The big ride starts in Alaska, and the planned route heads across Canada, down through the mid-west of the USA and through the Central American countries Mexico, Guatemala, El Salvador, Honduras, Nicaragua, Costa Rica, Panama. This forms the North American half of the route, separated from the South American half by the Darian Gap. The route through South America starts in Columbia, then heads south through Equador, Peru, Bolivia, Chille and Argentina. The goal is to reach the city of Ushuaia by April (i.e. before winter!) – a huge challenge. Achievable? Yes. Can I do it? There’s only one way to find out!
I’ve split the route up into 24 stages, each one roughly 1000km long (basically 24 back-to-back cycling tours):
- Prudhoe Bay, AK, USA to Deltana, AK Map – Completed!
- Deltana, AK to Teslin, YT, Canada Map – Completed!
- Teslin, YT, Canada to Wonowon, BC, Canada Map – Completed!
- Wonowon, BC, Canada to Lloydminster, AB, Canada Map – Completed!
- Lloydminster, AB, Canada to Balfour, ND, USA Map – Completed!
- Balfour, ND, USA to Blair, NE Map – Completed!
- Blair, NE to Oklahoma Map – Completed!
- Oklahoma City, OK to San Antonio, TX Map – Completed!
- San Antonio, TX to San Juan del Río, Querétaro, Mexico Map – Completed!
- San Juan del Río, Qro., Mexico to Tapachula, Mexico Map – Completed!
- Tapachula, Mexico to Managua, Nicaragua Map – Completed!
- Managua, Nicaragua to Rio Hato, Cocle, Panama Map – Completed!
- Rio Hato, Cocle, Panama to Pereira – Risaralda, Colombia Map1 Map2 – Completed!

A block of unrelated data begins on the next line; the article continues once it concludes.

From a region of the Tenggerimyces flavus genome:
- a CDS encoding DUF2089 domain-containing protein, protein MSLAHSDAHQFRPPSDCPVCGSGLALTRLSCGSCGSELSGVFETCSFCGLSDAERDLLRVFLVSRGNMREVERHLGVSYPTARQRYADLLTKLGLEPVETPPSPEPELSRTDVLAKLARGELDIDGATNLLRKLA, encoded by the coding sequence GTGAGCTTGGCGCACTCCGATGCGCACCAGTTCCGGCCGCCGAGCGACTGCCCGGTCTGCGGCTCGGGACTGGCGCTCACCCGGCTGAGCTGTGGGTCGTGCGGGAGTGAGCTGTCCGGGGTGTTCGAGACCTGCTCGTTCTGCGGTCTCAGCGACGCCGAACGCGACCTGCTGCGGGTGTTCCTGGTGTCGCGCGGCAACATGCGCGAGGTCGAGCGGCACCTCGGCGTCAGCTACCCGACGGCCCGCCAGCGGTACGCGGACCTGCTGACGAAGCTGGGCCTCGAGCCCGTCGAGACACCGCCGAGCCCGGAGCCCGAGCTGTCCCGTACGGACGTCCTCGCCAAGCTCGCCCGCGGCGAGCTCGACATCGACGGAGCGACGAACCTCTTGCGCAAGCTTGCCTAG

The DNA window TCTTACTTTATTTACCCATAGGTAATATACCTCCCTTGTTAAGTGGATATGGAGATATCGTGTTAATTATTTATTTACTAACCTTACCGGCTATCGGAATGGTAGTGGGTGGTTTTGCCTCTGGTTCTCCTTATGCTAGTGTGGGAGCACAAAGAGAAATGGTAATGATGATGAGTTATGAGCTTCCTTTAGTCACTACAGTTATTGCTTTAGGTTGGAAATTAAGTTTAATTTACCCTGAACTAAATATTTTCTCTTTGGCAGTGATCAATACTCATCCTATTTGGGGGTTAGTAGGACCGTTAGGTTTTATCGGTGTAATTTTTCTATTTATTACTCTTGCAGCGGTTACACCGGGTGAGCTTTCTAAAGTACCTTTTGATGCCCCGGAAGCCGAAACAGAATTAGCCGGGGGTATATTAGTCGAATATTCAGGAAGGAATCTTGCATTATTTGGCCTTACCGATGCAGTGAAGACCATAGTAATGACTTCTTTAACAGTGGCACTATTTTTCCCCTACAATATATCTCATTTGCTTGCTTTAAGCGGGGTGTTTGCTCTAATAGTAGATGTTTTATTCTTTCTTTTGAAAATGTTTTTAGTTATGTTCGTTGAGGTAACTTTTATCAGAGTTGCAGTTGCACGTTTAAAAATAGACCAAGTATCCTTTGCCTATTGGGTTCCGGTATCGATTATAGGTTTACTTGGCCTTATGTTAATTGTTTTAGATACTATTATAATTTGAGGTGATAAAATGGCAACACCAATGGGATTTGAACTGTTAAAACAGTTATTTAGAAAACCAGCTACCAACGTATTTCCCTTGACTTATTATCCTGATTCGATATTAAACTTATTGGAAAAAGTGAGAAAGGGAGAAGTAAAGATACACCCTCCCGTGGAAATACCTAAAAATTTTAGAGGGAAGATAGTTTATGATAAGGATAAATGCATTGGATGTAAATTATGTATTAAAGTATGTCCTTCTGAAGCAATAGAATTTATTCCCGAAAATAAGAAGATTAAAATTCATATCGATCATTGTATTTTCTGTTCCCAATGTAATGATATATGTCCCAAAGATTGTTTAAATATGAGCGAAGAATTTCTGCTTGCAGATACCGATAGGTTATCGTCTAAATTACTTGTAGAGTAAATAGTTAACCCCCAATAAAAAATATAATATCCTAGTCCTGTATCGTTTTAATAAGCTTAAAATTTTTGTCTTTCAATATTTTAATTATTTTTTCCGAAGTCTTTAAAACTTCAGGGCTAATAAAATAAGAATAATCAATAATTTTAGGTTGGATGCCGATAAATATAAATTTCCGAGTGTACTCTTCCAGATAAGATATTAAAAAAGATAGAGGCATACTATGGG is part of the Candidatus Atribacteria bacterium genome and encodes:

- Pereira – Risaralda, Colombia to Latacunga, Cotopaxi, Ecuador Map1 Map2
- Latacunga, Cotopaxi, Ecuador to Mocupe, Peru Map
- Mocupe, Peru to Ica, Peru Map
- Ica, Peru to Arica, Chile Map
- Puno, Peru to Arica, Peru Map – Cancelled
- Arica, Chile to Chañaral, Chile Map
- Chañaral, Chile to Santiago, Chile Map
- Santiago, Chile to Nilque, Puyehue, X Región, Chile Map – Cancelled
- Nilque, Puyehue, Chile to Camping Casa de Piedra, Santa Cruz Map – Cancelled
- Camping Casa de Piedra to San Sebastián Map – Cancelled
- San Sebastián to Ushuaia Map – Cancelled
Update 7th Nov:
So that was the plan. Now that I´ve reached Rio Hato, in other words finished Stage 12 – or the half way point, it’s a good time to look at how I’m getting on. So here’s my half time report:
The good news is that I’ve got this far, followed the planned route almost exactly, had an amazing journey, and not spent all my savings! Here is the actual route I’ve taken:
A total of 13,000 km of distance (just over 8,000 miles) – or to put that in perspective, 11,000km (7000 miles) further than my previous longest tour 11 years ago! I’ve also climbed 78,500m, or almost 9 times the height of everest.
Its been 162 days since I started on the 20th May (not including the 14 day break with Sue in Texas in August). This means that my daily average distance is 80.25km or 50.15 miles per day, which is as good as exactly my planing estimate.
So how come I’m behind schedule? Well, the distance has been longer than expected – by 1000km or 8%. This is mainly down to detours and extra distances cycled to get food and to/from accomodation.
I had hoped to have built up a higher daily average to have some contingency to deal with situations such as this, but that has not been possible.
The bad news is that I was hoping to be in Colombia by now, and my savings are due to run out at the beginning of December as a result of a tax bill I hadn’t budgeted for. Fortunately I have received additional funds to cover the latter.
To find out where I am at the moment:
- Click here: Live GPS tracking
- Login as
572079078225, and use the password keithdotbike
If the screen is red with “Panic Button”, get in touch with Sue Powell
You should now be able to see my current loation. To view my progress (or lack of!) so far today, click on History (near the top right of the page). You can change the “A” and “B” dates to view my progress over a longer period of time.
Note that the GPS tracker needs to be charged up, and on a mobile phone network for the location to be up to date!